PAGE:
Positive social impact

The greatest asset of a company is its people, and making a positive social impact as a business owner starts from within.

People are at the heart of every business. Having happy, healthy and fulfilled employees is fundamental to a business’ productivity and success. If you are looking to make a positive impact, then ultimately you should start by creating a positive workplace culture where employees feel empowered to make a difference.

Equality and diversity, health and wellbeing and community support are all vital elements of a positive workplace culture.

In this blog, we will cover five areas you can focus on to help make a positive social impact as a business owner.

Community volunteering

A good place to start is by offering paid volunteering days for your employees. These can provide opportunities for the people in your business to give back and get involved within their local communities. Statistics from a national survey on the volunteering experience showed that 77% of volunteers felt positive improvements in mental health and wellbeing after volunteering, and this was the same for those who volunteered through employment.*

Working to enrich the area you serve and operate in can be a great way to make a positive social impact. For example, the HR Consultancy & Advice team at Progeny have dedicated their volunteering day to Zarach, a local charity that delivers beds and basics to children living in poverty.

Charity partnerships 

Charity partnerships can elevate your positive impact and are a meaningful way to bring your company culture and ethics to life.

Some organisations create charitable foundations, allowing employees to get involved in a more structured manner. It also means that your business can be more transparent on the actions it is taking and the impact it makes, as well as providing tax efficiencies.

The option of Payroll Giving is also a tax efficient way for employees to donate to their preferred charities via their wage. As an employer, you can set this up and run the scheme yourself via a Payroll Giving Agency. Deductions are then made after National Insurance but before any tax on your employees’ pay.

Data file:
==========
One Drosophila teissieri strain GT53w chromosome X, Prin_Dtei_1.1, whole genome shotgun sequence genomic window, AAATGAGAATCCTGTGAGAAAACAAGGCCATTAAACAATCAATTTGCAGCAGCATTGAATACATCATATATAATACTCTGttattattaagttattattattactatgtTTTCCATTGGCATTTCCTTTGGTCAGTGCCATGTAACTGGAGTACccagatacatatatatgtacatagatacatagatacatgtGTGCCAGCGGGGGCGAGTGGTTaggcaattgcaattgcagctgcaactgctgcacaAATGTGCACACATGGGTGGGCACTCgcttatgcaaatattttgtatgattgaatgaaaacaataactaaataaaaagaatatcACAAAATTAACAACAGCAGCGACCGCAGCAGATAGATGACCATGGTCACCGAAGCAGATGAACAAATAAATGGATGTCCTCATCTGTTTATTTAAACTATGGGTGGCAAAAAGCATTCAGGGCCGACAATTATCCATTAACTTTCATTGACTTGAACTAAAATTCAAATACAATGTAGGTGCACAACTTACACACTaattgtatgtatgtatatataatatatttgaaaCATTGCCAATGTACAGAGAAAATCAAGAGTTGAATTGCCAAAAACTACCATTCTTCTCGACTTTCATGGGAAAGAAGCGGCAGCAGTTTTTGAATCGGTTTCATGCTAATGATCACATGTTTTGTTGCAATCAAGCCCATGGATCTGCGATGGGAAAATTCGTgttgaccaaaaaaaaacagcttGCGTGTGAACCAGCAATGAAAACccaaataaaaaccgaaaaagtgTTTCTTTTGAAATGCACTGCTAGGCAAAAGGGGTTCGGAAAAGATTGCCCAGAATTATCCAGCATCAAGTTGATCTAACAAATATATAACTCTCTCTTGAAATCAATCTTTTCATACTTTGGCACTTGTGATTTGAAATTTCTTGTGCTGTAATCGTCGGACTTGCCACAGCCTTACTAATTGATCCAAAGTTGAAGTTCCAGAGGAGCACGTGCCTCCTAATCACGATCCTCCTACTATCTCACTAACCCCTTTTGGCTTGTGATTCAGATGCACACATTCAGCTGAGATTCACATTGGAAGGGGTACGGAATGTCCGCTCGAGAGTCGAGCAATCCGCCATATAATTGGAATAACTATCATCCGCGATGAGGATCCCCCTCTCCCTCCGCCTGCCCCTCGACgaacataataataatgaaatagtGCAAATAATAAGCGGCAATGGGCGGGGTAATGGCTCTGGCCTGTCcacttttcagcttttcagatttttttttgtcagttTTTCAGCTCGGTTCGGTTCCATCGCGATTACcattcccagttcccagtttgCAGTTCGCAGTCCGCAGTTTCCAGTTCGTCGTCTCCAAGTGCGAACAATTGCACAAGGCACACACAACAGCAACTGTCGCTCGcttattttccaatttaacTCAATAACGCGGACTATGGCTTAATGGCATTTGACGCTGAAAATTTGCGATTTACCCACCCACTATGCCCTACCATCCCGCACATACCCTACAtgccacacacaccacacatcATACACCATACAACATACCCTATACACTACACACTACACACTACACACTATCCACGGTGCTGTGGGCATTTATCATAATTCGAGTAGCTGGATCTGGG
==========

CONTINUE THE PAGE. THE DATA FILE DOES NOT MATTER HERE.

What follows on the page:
Employee wellbeing

If you want to make a positive social impact with your business, making a positive social impact within your business is key. You can start by creating a robust wellbeing strategy.

According to Mind, 60% of workers said they would feel more motivated and more likely to recommend their organisation as a good place to work if their employer took action to support mental wellbeing.**

A good wellbeing strategy might include a schedule of educational sessions and events around health and wellbeing topics, taking into account that wellbeing is not just mental but also physical, social and financial. Outsourcing to specialists to present on relevant topics, especially to your leadership teams, can raise awareness and make a real difference.

Approaches to wellbeing should also never be static, as it is always a journey that encompasses the latest rules and regulation, current events and challenges and cultural shifts, so ensure that your approach is relevant and fit for purpose.

Equality, diversity and inclusion

Accepting and supporting people’s differences means not excluding anyone because of their beliefs, capability, preferences, backgrounds, values, and their overall sense of who they are.

Inclusion is an extension of equality and diversity. Practicing and enforcing this means without exception, all team members in your business have the right to be involved, respected, and valued as employees.